2. The proposal is placed at a hidden url on the eclipse.org website.
  3. The EMO drafts a declaration. The declaration is a short email message sent by the EMO to the Eclipse membership-at-large stating that X is proposing project Y at Eclipse. The declaration has the following form:
We are notifying the Eclipse Membership-at-Large of the intent of Person P (Company Q) to propose the XYZ Project as a EFG incubator.

A brief description of the project is below. A draft project proposal has been posted on
 http://www.eclipse.org/proposals/xyz/
------------------------------------------------------------------------

*Project Declaration for the "XYZ Project"

The goal of this project is to add comprehensive support blah blah blah...
  • The EMO requires positive approval from at least three people before publicly posting the proposal and sending the declaration. All three people (or their appointed delegates) must reply that they are ok (+1) with the hidden-url proposal and the declaration before the proposal will be made public.
    1. The proposer, speaking for all the people and companies involved
    2. The Eclipse Foundation's Director of Committer Community
    3. The Eclipse Foundation's Executive Director
  • The EMO updates the internal Foundation database, thus publishing the proposal on the website. At the same time, the EMO creates the corresponding discussion newsgroup.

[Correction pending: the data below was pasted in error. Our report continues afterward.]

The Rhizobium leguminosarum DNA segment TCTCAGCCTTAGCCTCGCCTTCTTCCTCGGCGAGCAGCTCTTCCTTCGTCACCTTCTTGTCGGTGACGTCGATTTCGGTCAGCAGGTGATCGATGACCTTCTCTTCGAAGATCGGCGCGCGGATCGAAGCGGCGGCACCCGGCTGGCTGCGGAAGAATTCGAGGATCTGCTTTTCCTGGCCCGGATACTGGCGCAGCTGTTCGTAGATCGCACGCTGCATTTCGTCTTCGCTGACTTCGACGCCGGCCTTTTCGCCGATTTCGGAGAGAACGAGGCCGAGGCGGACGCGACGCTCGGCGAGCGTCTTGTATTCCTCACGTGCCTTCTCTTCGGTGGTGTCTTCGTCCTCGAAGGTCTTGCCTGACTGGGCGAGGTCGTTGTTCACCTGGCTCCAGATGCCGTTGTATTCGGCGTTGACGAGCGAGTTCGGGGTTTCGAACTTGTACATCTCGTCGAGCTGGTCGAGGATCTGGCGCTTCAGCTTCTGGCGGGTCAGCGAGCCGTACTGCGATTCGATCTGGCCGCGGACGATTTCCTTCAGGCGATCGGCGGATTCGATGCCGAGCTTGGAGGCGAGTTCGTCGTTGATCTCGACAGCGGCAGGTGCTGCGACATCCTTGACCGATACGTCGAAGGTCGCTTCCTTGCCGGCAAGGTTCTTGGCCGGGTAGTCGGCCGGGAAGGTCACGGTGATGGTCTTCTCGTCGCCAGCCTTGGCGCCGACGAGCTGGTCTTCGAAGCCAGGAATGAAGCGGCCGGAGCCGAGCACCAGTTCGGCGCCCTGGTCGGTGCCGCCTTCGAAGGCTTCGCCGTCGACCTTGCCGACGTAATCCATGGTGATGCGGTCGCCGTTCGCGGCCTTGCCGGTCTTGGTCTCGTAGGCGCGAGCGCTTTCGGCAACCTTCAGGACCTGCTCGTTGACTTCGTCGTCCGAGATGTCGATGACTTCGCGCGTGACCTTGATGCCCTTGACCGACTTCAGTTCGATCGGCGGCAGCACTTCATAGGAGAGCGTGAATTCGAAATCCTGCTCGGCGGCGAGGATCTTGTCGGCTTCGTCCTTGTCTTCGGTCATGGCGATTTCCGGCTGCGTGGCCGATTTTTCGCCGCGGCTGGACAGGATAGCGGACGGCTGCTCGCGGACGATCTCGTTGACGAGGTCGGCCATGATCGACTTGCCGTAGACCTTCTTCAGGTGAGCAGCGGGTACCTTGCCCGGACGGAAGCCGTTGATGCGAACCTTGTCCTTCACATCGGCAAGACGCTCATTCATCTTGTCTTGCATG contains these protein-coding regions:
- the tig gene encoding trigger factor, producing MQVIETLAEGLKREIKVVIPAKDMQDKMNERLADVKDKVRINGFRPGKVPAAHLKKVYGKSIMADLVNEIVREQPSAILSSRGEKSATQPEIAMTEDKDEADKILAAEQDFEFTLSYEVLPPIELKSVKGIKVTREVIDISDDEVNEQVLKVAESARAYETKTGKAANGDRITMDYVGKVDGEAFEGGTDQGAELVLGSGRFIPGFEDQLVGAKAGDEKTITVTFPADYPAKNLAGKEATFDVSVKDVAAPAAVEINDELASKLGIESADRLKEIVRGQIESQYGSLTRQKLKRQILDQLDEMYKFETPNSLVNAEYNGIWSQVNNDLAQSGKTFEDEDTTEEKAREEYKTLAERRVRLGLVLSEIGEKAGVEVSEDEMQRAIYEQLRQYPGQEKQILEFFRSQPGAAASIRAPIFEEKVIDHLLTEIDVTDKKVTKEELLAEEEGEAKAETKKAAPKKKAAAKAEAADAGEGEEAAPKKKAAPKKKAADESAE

• The EMO sends you an email reminding you to read and implement the Guidelines for the Proposal Phase

Press and Publicity

History has shown that companies who are starting or joining their first open-source project, or perhaps merely their first Eclipse open-source project, want to carefully stage the press announcements. Because the Eclipse membership-at-large is large and includes press, the EMO works carefully with the proposers to ensure that news is not prematurely leaked.

A press release at this point is optional. Some companies and individuals like to have a press release when the project is proposed, while others prefer to wait until the project is approved/created, and then others do not issue one at all - it is completely up to the proposal team. Any release must include Q&A's, messages and preparation by the stakeholder spokespeople. The discipline of creating a press release ensures that all stakeholders have agreed on messages, positioning and have identified spokepersons.

If you do decide to issue a press release, the Eclipse Foundation Marketing Director must help you coordinate the announcement. (Email the EMO for further information.)

Legal Paperwork to Start Now

It is important for the proposers to begin moving the various Committer Agreements through their company's legal department as the paperwork always seems to take longer than one would like. The project cannot be provisioned (source code repository, bug repository, website, etc.) without completed legal paperwork.

Similarly, the proposers will want to start gathering the required documentation for the initial code contribution questionnaire. The important information includes:

  • Documentation of code ownership and the right of the proposer to contribute the code under the EPL
  • Licenses, source code, and provenance of all third-party (non-EPL) code included or referenced in or by the EPL'ed initial code.
  • And by all, we mean ALL the code: many third-party libraries include other third party libraries and those include others and so on and so on.

This page is moderated by the EMO